In an open text answer, the patients were asked about what they at the present have missed the most with regards to follow-up and/or treatment. A large proportion of patients (n = 607) reported that they, at present, they did not receive any follow-up at all, consequently this being what they miss/have missed the most. This was especially the case after surgical treatment. Most patients also reported that they did not perceive being taken seriously/believed in/listened to/understood in their dialogue with health care professionals. See Table 2 for detailed information.

Table 2 Results from the open-ended question “What do you miss or have you missed the most with regards to follow-up or treatment as a patient with endometriosis / adenomyosis?”. All codes/terms presented were used by 10 or more participants. Multiple codes/terms could be given per participant

The relatives were also asked about what they perceived as insufficient regarding the follow-up and/or treatment of the patients. They (n = 47) reported the same main areas as the patients themselves; namely planned follow-up and being taken seriously/believed in/listened to/understanded in dialogue with health care professional (Additional file 1: Table S6).

Multidisciplinary management

Nearly all patients reported the need for multidisciplinary treatment and follow-up, in terms of the need for a physiotherapist, psychologist, sex therapist, nutritionist, help and support with lifestyle changes and being able to discuss lifestyle measures with a doctor. The detailed data is shown in Fig. 3.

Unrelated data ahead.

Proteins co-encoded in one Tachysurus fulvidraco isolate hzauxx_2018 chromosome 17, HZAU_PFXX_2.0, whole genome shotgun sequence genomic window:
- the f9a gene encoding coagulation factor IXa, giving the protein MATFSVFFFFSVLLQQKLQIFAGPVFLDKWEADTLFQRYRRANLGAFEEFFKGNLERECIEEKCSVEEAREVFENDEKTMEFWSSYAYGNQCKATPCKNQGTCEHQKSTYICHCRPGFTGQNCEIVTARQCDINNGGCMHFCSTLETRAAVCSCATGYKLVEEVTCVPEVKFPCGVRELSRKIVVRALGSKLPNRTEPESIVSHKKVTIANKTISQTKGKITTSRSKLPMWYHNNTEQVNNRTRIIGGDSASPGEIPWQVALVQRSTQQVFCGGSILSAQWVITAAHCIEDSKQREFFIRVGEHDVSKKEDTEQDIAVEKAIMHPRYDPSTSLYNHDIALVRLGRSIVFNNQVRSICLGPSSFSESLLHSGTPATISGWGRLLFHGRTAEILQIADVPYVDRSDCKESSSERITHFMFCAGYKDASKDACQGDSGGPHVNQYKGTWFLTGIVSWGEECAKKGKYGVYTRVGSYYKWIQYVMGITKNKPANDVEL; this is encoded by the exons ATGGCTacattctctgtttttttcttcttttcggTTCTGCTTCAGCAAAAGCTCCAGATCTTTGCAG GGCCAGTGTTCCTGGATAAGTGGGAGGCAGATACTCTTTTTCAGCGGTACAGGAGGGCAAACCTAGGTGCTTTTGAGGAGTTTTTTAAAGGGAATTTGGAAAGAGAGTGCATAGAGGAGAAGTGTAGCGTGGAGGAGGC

Fig. 3
figure 3

The patients’ need of multidisciplinary care, in percentage

We asked how many consultations with the respective professional (sex therapist, physiotherapist) were considered necessary. Nearly half of the patients reported that just one (n = 372; 44%) or that a few (n = 385; 45%) sessions with a sex therapist would be sufficient to meet their needs. A minority (n = 99; 11.6%) stated to need a more long-term follow-up. Almost half of the patients (n = 397; 46%) reported that they already received physiotherapy for their condition. Most of them (n = 205; 39%) had physiotherapy 1–4 times, while 1 out of 5 (n = 111; 21%) required frequent treatments, with at least 5–10 therapy session. The majority (n = 448; 68%) found it difficult or very difficult to find a physiotherapist with sufficient expertise in treating their condition. See Additional file 1: Table S4 for details of this section.

The participants were asked to provide an open-text answer to what aspects of care they would expect to be offered from an endometriosis center, and which they would as of today not receive from their GP, gynecologist, local hospital or primary health care services. In this open-ended question, the participants answering (n = 614) repeated many previously mentioned needs, such as up to date information, a high competence level among the health care professionals in charge, follow-up and multidisciplinary care. A majority also reported the need for help with pain management. Additional file 1: Table S7 provides the categories and codes with qualitative descriptions.